So it’s been a while since I’ve written because I basically fell into a post book launch stupor and am just now beginning to emerge and function in the world like a real person. Plus, we had some excitement around here that felt like it needed to be shared in more detail than just an Instagram post.
I mentioned that in mid-October, P left for Colorado on a ten day hunting trip to Colorado with a friend. Several of you asked if he got anything and the answer is yes. He came home with both a mule deer and an elk. Guess who’s getting a new set of antlers in her living room and has enough meat in the freezer to last through at least three Little House on the Prairie style winters? This girl.
When he left for the trip, I basically prayed that nothing would happen while he was gone. I mean, yes, I wanted him to have safe travel and a good hunt and all of that, but I also wanted life around here to be boring and uneventful. I didn’t want to hear any weird sounds in the night or have the house alarm go off or have my car break down or a pipe burst in the wall. Essentially, I didn’t want to have to be a big girl and handle any sort of thing that falls under his jurisdiction while he was out of town.
And all was going well until one night when I noticed that both Piper and Mabel were obsessed with our fireplace. They are trained hunting dogs and have noses that are made to track animals and so I found this new fascination with the fireplace slightly concerning because vermin in the vicinity of our home is solely under P’s category of expertise. My tendency is to deal with vermin the way normal people do, which is to say I put a for sale sign in the front yard and move.
For days, Piper and Mabel immediately went to the fireplace every time they came in the house and then proceeded to growl at each other which is a for sure sign that there is something there that each of them is very interested in and doesn’t want to share with her sister.
But then, probably due to my many prayers to this end, they seemed to lose interest in the fireplace and I decided maybe they’d both just been intrigued by the scent of my new lavender/eucalyptus candle because hunting dogs are known to go wild for a good candle, am I right? So I kind of forgot about it and P got home from his trip with his mule deer and his elk and life seemed to be back to normal but with 1,000 pounds of meat in our freezer and some new antlers to display.
However, a few days later, Piper and Mabel both became intensely focused on the fireplace again and so I casually mentioned to P, “That’s so weird. They did that while you were gone, too. I wonder what’s going on?”
And he asked, “Did you open the damper to see if there was anything up there?”
Yes. Sure I did. Right after I lit myself on fire.
We have been married for twenty years. I barely have the courage to open the damper to make a fire in the fireplace on a cold night when he’s out of town, so in what world am I going to open it to investigate something clearly dark and sinister lurking about? I may not have seen the movie It, Jenny, but I know what clowns are.
He grabbed his flashlight and immediately decided to check it out. He was joined by his trusty dog, Piper, because Mabel happened to be outside eating her dinner and was unaware of the potential excitement at hand.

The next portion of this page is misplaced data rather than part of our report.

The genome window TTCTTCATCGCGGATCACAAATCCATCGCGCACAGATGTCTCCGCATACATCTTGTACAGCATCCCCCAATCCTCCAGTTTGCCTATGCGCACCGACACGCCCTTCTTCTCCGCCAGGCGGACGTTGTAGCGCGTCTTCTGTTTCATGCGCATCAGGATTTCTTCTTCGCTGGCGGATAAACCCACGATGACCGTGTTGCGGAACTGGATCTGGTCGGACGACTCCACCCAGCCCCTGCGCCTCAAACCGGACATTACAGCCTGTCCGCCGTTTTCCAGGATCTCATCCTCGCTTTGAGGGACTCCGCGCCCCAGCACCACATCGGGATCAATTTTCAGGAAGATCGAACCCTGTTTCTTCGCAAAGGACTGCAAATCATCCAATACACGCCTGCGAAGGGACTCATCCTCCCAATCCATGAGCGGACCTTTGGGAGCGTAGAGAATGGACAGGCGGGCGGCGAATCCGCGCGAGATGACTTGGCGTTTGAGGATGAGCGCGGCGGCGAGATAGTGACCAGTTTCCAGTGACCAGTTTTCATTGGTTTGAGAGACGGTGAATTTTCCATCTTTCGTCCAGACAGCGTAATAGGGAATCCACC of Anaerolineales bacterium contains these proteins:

It was precisely when I took this picture that he quietly and calmly said, “OH SH*%!” as he found himself staring eye to eye with a large raccoon who had made itself at home in our chimney. I like to believe it looked something like this.
Because I am always calm and cool in a crisis, I yelled,”WHAT IS YOUR PLAN? BECAUSE I AM LITERALLY GOING TO LOSE MY MIND IF A RACCOON ENDS UP IN MY LIVING ROOM!”
But this is why it is fortunate that these types of situations fall under his particular set of skills because in the time it took me to freak the freak out, he had quickly closed the damper and cut off the raccoon’s potential entry into our domicile. After that near life-altering crisis was averted, I asked him what he would have done if the raccoon had actually jumped out of the fireplace and he replied, “I figured the dogs could have taken him.”
Isn’t that a cheery thought? Who doesn’t want to think about how two dogs attacking a raccoon could alter the state of your living area? How does one feng shui themselves back to normalcy after that?
The answer is you’d have to burn the place to the ground.
The next morning P climbed up on the roof and looked down the chimney to make sure that the raccoon had vacated the premises before securing the top of the chimney with a metal grate to make sure the raccoon would have to find a new place to crash. But Piper still remembers what was almost the most exciting night of her life and is convinced that she’ll be able to meet up with that raccoon again if she just tries hard enough.
Meanwhile, I have my suspicions that the raccoon is up on our roof like this, celebrating how he came face to face with a man wearing gingerbread pajama bottoms and lived to tell about it.
And Mabel watches Piper continue to obsess over the raccoon with a little bit of pity and disdain.
She naturally wrote a haiku about it:
I sensed dirty paws
trash panda lurking about
You’re not welcome here
And Piper wrote a poem, too.
PLS COME BCK. I WOOD LIKE TO FITE U.